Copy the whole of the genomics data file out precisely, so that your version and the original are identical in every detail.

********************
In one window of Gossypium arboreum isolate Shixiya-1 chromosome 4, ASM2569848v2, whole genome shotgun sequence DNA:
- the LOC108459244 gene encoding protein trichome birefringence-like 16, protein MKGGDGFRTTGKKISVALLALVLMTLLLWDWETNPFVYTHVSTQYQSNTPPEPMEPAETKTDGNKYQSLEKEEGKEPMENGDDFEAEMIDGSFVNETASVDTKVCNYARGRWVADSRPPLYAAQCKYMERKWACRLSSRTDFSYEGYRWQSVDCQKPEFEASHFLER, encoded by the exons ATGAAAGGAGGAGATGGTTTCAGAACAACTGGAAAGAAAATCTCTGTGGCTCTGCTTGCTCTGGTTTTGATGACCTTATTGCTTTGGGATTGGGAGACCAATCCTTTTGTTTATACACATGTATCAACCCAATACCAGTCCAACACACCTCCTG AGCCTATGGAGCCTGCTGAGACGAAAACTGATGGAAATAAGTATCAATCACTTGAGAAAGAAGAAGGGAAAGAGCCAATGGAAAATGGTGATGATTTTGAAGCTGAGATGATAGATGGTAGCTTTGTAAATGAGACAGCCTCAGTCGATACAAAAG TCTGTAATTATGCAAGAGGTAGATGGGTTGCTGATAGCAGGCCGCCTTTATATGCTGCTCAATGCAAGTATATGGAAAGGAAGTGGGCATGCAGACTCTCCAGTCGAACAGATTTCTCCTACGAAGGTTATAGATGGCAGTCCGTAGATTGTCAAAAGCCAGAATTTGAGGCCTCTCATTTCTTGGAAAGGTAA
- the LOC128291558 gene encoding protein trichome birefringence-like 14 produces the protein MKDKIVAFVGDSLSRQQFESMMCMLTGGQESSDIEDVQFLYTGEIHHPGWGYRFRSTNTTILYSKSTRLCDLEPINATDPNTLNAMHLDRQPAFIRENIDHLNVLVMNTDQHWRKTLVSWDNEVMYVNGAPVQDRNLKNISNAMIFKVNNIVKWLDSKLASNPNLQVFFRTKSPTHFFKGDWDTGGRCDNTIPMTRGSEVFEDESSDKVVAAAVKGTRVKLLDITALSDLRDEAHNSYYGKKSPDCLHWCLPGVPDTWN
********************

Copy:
In one window of Gossypium arboreum isolate Shixiya-1 chromosome 4, ASM2569848v2, whole genome shotgun sequence DNA:
- the LOC108459244 gene encoding protein trichome birefringence-like 16, protein MKGGDGFRTTGKKISVALLALVLMTLLLWDWETNPFVYTHVSTQYQSNTPPEPMEPAETKTDGNKYQSLEKEEGKEPMENGDDFEAEMIDGSFVNETASVDTKVCNYARGRWVADSRPPLYAAQCKYMERKWACRLSSRTDFSYEGYRWQSVDCQKPEFEASHFLER, encoded by the exons ATGAAAGGAGGAGATGGTTTCAGAACAACTGGAAAGAAAATCTCTGTGGCTCTGCTTGCTCTGGTTTTGATGACCTTATTGCTTTGGGATTGGGAGACCAATCCTTTTGTTTATACACATGTATCAACCCAATACCAGTCCAACACACCTCCTG AGCCTATGGAGCCTGCTGAGACGAAAACTGATGGAAATAAGTATCAATCACTTGAGAAAGAAGAAGGGAAAGAGCCAATGGAAAATGGTGATGATTTTGAAGCTGAGATGATAGATGGTAGCTTTGTAAATGAGACAGCCTCAGTCGATACAAAAG TCTGTAATTATGCAAGAGGTAGATGGGTTGCTGATAGCAGGCCGCCTTTATATGCTGCTCAATGCAAGTATATGGAAAGGAAGTGGGCATGCAGACTCTCCAGTCGAACAGATTTCTCCTACGAAGGTTATAGATGGCAGTCCGTAGATTGTCAAAAGCCAGAATTTGAGGCCTCTCATTTCTTGGAAAGGTAA
- the LOC128291558 gene encoding protein trichome birefringence-like 14 produces the protein MKDKIVAFVGDSLSRQQFESMMCMLTGGQESSDIEDVQFLYTGEIHHPGWGYRFRSTNTTILYSKSTRLCDLEPINATDPNTLNAMHLDRQPAFIRENIDHLNVLVMNTDQHWRKTLVSWDNEVMYVNGAPVQDRNLKNISNAMIFKVNNIVKWLDSKLASNPNLQVFFRTKSPTHFFKGDWDTGGRCDNTIPMTRGSEVFEDESSDKVVAAAVKGTRVKLLDITALSDLRDEAHNSYYGKKSPDCLHWCLPGVPDTWN